Our common stock trades on the Nasdaq Global Market under the symbol “OMPI.”
We are a specialty pharmaceutical company that develops, markets and sells, and are a leading provider of, proprietary topical aesthetic and therapeutic prescription-strength skin care systems and related products in the physician-dispensed market. Obagi systems and products are designed to prevent and improve the most common and visible skin disorders in adult skin, including premature aging, photodamage, hyperpigmentation (irregular or patchy discoloration of the skin), acne, sun damage, facial redness, and soft tissue deficits, such as fine lines and wrinkles. Our products have been developed to enhance the underlying health of patients’ skin, and clinical studies have demonstrated that the use of our systems results in skin that looks and acts younger and healthier.
We sell our products through a direct sales force in the United States and internationally through distribution partners in over 45 countries across North America, Central America, Europe, the Middle East and Asia. Our domestic sales force and foreign distributors predominantly sell our products directly to dermatologists, plastic surgeons and other physicians who are focused on aesthetic and therapeutic skin care. These physicians then dispense our products in-office, directly to their patients. We believe that we are the market leader in this growing physician-dispensed skin care channel, according to a 2010 study by Kline & Co., an independent market research firm. Our net sales have grown from approximately $35.6 million in 2001 to $112.8 million for the year ended December 31, 2010.
Over the years, we have developed numerous prescription-strength skin care products and systems for the enhancement of skin health. Using our Penetrating Therapeutics technologies, our products are designed to improve the penetration of prescription and over-the-counter (“OTC”) cosmetic agents across the skin barrier to address the most common and visible skin conditions in adult skin.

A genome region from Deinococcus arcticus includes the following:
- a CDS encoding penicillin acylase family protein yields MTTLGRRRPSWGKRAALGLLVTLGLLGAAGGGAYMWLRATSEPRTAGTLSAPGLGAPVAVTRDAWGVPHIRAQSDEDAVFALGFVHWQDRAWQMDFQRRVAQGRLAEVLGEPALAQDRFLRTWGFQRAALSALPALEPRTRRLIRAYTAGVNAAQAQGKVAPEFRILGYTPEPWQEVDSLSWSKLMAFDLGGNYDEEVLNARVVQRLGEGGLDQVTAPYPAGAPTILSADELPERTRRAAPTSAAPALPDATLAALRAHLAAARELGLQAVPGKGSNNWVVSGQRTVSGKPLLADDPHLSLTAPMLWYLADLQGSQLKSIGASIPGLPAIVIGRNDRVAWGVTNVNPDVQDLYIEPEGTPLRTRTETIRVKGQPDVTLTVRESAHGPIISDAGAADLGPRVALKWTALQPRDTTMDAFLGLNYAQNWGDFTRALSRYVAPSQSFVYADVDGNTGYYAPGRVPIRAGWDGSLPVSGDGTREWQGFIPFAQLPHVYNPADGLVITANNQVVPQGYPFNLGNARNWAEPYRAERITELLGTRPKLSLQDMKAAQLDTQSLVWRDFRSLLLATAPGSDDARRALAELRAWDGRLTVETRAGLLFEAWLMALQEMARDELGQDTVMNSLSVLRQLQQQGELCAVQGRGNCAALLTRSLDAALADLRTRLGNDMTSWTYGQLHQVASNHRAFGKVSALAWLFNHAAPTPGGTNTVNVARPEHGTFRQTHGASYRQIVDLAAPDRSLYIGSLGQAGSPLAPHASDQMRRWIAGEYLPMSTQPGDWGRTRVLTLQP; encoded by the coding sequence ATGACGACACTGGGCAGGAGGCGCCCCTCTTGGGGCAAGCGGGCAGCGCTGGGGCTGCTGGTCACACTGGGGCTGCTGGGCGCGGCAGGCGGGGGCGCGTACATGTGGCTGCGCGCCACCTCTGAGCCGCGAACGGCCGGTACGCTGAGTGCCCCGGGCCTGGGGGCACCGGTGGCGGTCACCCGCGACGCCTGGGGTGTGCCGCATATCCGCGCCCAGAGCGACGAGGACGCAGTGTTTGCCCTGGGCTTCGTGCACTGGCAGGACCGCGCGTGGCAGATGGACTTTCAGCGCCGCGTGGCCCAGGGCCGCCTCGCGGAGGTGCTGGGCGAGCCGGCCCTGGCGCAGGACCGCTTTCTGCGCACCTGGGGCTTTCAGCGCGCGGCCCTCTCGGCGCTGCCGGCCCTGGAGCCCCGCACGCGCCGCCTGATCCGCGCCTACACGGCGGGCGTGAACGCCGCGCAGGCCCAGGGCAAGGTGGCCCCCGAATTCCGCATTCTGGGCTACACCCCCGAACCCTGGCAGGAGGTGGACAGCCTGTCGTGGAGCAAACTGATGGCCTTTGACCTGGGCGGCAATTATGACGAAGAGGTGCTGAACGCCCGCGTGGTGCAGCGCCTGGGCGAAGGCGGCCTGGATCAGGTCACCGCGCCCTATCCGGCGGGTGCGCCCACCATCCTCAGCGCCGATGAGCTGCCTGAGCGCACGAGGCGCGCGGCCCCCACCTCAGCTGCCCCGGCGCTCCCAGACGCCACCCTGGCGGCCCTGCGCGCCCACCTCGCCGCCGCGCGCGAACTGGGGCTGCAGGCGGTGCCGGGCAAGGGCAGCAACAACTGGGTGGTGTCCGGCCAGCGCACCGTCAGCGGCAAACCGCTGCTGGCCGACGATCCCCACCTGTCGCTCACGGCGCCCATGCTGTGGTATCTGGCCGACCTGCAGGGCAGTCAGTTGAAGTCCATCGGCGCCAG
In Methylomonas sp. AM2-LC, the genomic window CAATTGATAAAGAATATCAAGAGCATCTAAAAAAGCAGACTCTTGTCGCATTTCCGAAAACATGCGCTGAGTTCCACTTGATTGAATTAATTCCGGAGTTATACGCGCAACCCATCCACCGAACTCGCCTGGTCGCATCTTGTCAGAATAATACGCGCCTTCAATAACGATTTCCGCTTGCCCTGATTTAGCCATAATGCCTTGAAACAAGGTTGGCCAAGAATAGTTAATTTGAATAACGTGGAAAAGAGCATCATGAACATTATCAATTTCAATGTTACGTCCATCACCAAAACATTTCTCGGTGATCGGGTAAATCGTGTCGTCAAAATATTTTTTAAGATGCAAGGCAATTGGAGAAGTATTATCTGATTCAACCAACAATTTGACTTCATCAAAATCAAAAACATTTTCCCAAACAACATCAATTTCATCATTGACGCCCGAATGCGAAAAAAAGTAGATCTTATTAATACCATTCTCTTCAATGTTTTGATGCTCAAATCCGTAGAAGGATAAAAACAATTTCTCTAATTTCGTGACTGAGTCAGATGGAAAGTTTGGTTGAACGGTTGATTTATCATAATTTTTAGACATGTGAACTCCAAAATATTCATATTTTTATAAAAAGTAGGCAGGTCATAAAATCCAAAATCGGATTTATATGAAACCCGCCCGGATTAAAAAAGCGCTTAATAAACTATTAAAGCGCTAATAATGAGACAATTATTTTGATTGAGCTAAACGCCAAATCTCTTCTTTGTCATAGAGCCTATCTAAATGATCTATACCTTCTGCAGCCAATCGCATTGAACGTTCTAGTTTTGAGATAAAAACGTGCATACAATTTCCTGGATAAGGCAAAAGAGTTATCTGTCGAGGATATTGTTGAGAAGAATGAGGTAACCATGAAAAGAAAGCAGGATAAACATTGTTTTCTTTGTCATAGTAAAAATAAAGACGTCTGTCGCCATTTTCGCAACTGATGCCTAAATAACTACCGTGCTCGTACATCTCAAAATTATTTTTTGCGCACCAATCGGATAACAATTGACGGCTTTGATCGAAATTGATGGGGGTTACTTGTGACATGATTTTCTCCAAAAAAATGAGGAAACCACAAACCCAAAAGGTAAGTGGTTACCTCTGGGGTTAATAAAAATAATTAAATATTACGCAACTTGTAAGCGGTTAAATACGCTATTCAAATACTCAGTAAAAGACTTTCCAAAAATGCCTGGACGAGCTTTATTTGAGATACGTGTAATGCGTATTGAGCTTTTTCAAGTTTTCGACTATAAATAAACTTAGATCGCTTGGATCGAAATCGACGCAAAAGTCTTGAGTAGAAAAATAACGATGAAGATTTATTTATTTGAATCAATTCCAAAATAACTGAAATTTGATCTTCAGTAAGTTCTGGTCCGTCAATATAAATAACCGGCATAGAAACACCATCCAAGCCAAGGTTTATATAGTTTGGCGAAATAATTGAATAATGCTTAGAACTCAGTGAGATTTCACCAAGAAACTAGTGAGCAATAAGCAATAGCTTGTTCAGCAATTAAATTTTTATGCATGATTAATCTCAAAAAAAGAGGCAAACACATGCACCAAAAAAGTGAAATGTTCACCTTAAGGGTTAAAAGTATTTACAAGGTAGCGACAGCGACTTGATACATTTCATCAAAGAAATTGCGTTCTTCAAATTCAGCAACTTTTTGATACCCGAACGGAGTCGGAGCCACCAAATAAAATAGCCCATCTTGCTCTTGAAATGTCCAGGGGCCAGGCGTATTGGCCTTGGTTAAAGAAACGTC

Our leading product line, launched in 1988, is the Obagi Nu-Derm System. We believe the Nu-Derm System is the leading clinically-proven, prescription-based topical skin health system on the market that has been shown to enhance the skin’s overall health by correcting photodamage using drugs that, by definition, work at the cellular level. This results in a reduction of the visible signs of aging. In addition, we offer several other skin care systems and related products, including: (i) the Obagi-C Rx System, introduced in 2004, a prescription-strength system that reduces the early effects of sun damage and evens skin tone through the use of a Vitamin C serum combined with 4% hydroquinone; (ii) our Professional-C series of products, introduced in 2005, which consist of high potency antioxidant Vitamin C serums that help to counteract the effects of ultraviolet radiation and other environmental influences; (iii) the Condition & Enhance System, launched in 2006, which was developed to enhance the results of physician-delivered surgical and non-surgical cosmetic procedures, such as Botox, injectable fillers, chemical peels, microdermabrasion and laser resurfacing treatments; (iv) the ELASTIderm family of products, first introduced in 2006, which includes treatments developed to restore skin elasticity and collagen production, and reduce fine lines and wrinkles, around the eyes and décolletage; (v) our CLENZIderm M.D. Acne Therapeutic Systems, introduced in 2007, featuring a solubilized formulation of benzoyl peroxide (“BPO”) to treat and prevent acne at its root; (vi) the Rosaclear System, launched in 2009, which is a complete prescription-based system developed specifically for the treatment and prevention of the signs and symptoms of facial redness; (vii) ELASTILash Eyelash Solution, a member of the ELASTIderm family launched in 2010, designed to help acheive the appearance of visibly thicker, fuller-looking eyelashes; and (viii) Blue Peel RADIANCE, launched in 2011, a gentle salicylic acid-based peel that utilizes a unique blend of acids and other soothing ingredients for a potent combination that exfoliates, evens out skin tone and improves overall complexion, with little-to-no downtime. We also offer: (i) tretinoin, a generic equivalent to Retin-A that is among the most widely used acne treatments, as well as Refissa, a 0.05% strength tretinoin, approved by the United States Food and Drug Administration (“FDA”), with an emollient base that has a broad indication for treatment of fine facial lines, hyperpigmentation and tactile roughness; (ii) metronidazole topical gel, a generic equivalent to Metrogel, for use in conjunction with our Rosaclear System; and (iii) Obagi Blue Peel Essential Kit, which has been cited by Kline & Co. as one of the most well known brands for use in physician-strength facial peel procedures.